Tesla, to the surprise of no one, just raised $1.15 billion in debt and equity to finance the build-out of its Model 3 production and battery factory.

In a release yesterday, the electric-vehicle and battery manufacturer announced "offerings of $250 million of common stock and $750 million aggregate principal amount of convertible senior notes due in 2022 in concurrent underwritten registered public offerings." Additionally, Elon Musk, Tesla's CEO, will buy $25 million of common stock.

If anything, this amount was less than expected, and will likely mean that an additional equity raise will be necessary later on. Barclays had said that a $2.5 billion stock offering wouldn’t be a surprise. Morningstar expected Tesla to raise $3 billion to fund Musk’s ambitions. Tesla expects to spend between $2 billion and $2.5 billion in capital expenditures ahead of the start of Model 3 production in 2017, up from $1.3 billion in 2016. The company has $3.4 billion in cash.

In last week's earnings call, Musk said Tesla has enough capital to reach the market with the Model 3, but its cash situation would be “close to the edge." To reduce the company’s risk, it “probably makes sense to raise more capital."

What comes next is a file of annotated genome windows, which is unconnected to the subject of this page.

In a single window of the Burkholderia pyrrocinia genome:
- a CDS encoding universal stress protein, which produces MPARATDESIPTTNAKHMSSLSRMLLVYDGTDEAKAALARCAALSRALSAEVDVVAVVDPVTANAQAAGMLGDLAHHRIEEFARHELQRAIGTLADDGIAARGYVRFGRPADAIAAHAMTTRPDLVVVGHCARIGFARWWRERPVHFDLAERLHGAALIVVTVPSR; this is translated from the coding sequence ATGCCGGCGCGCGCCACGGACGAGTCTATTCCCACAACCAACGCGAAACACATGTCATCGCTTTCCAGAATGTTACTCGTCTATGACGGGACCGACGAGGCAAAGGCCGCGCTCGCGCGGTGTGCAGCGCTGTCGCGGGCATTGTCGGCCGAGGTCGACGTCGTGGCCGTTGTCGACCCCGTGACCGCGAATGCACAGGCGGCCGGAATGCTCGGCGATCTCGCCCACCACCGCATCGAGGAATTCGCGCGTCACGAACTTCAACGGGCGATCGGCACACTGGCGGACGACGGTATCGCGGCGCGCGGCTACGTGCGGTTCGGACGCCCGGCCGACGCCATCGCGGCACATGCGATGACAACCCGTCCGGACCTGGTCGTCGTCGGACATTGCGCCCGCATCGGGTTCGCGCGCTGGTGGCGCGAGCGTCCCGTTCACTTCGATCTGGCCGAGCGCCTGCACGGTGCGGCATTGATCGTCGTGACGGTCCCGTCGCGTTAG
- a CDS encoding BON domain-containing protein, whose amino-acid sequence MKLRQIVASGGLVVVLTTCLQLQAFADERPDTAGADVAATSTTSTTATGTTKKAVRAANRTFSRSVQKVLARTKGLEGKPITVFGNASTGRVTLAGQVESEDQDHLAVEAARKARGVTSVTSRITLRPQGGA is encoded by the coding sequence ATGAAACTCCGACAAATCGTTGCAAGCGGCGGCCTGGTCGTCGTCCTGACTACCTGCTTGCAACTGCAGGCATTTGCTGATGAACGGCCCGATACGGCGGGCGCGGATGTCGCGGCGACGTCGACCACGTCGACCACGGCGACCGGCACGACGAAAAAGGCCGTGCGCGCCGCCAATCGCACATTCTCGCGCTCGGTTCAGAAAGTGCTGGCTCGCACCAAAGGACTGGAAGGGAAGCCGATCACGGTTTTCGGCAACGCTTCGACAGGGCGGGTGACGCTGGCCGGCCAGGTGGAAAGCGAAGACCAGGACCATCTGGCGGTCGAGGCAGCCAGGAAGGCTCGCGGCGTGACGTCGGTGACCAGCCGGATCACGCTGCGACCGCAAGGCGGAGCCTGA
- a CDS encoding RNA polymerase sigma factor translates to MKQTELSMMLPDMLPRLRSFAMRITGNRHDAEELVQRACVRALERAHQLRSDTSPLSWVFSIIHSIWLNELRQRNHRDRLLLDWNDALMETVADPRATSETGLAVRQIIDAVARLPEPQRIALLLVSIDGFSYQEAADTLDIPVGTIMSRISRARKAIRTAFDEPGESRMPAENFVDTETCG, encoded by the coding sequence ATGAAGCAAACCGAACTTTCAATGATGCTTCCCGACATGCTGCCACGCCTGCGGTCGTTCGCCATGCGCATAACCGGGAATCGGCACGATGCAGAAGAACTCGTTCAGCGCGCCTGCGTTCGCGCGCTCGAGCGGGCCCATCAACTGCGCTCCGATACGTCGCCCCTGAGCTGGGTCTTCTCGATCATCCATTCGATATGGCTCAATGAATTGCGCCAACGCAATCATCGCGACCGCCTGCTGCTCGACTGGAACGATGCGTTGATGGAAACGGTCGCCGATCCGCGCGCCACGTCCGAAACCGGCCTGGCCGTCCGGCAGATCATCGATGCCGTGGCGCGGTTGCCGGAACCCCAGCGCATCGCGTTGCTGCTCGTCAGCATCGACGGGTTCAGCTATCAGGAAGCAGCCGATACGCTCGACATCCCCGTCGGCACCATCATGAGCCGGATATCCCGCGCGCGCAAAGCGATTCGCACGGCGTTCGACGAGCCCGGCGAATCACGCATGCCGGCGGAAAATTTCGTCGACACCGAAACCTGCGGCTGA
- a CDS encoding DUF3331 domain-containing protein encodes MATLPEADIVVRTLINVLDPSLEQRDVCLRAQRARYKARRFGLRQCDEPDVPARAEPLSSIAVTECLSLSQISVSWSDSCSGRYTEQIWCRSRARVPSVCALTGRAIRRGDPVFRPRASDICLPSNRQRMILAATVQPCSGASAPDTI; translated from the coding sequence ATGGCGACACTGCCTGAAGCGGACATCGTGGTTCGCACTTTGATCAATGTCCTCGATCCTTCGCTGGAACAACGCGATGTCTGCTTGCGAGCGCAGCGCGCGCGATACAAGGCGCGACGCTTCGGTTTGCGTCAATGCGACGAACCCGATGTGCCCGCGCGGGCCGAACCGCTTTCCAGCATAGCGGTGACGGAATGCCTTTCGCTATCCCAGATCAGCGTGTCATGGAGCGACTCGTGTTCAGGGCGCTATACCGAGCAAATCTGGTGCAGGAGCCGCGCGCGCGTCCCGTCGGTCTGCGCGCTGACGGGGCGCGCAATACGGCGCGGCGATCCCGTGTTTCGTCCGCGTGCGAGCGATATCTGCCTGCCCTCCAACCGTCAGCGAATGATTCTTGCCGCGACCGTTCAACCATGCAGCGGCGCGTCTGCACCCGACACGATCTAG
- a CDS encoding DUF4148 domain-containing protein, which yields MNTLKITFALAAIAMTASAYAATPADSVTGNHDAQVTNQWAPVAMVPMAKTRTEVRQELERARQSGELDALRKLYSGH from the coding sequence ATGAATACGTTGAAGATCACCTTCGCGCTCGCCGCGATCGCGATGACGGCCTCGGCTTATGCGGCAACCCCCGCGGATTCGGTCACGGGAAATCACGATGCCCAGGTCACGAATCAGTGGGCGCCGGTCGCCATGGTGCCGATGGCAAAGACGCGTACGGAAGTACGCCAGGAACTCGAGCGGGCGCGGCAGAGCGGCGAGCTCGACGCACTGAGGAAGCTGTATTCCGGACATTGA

Tesla intends to build 500,000 vehicles in 2018 and will continue to invest heavily in the tooling, production equipment and construction of the Model 3 production lines and equipment to support cell production at Gigafactory 1, as well as new retail sites, service centers and Supercharger sites.

Tesla will have spent about $10 billion in R&D and capital expenditures since 2014, according to Morgan Stanley. Tesla went through $970 million in cash in the fourth quarter. UBS writes, "Cash burn was bad and is getting worse."

According to UBS, Tesla would need to spend up to an additional $8 billion on its network of charging stations in the U.S. alone "if it wants to make recharging a car as convenient as going to a gas station." Add that to the planned costs for gigafactories, Model 3 investments and costs associated with building a network of service centers, and Tesla might need $35 billion in capex through 2025.

According to CFRA, "The company plans hedging transactions to limit dilution of its common shares. The purpose of the transactions are to improve the balance sheet and support the investments to prepare for the mass-market Tesla Model 3. Lower than expected dilution is a positive, but in our view, risks persist."

Ben Kallo at Baird writes, "We view the offering positively as it should help de-risk the Model 3 launch, provide additional capital for Model 3 production equipment and/or investment in the Gigafactory, and remove an overhang on the stock. Bears will likely say the deal is too small, although we believe this displays TSLA’s confidence in the Model 3 timeline and anticipate shares will move higher."

Tesla stock is up more than 3 percent today.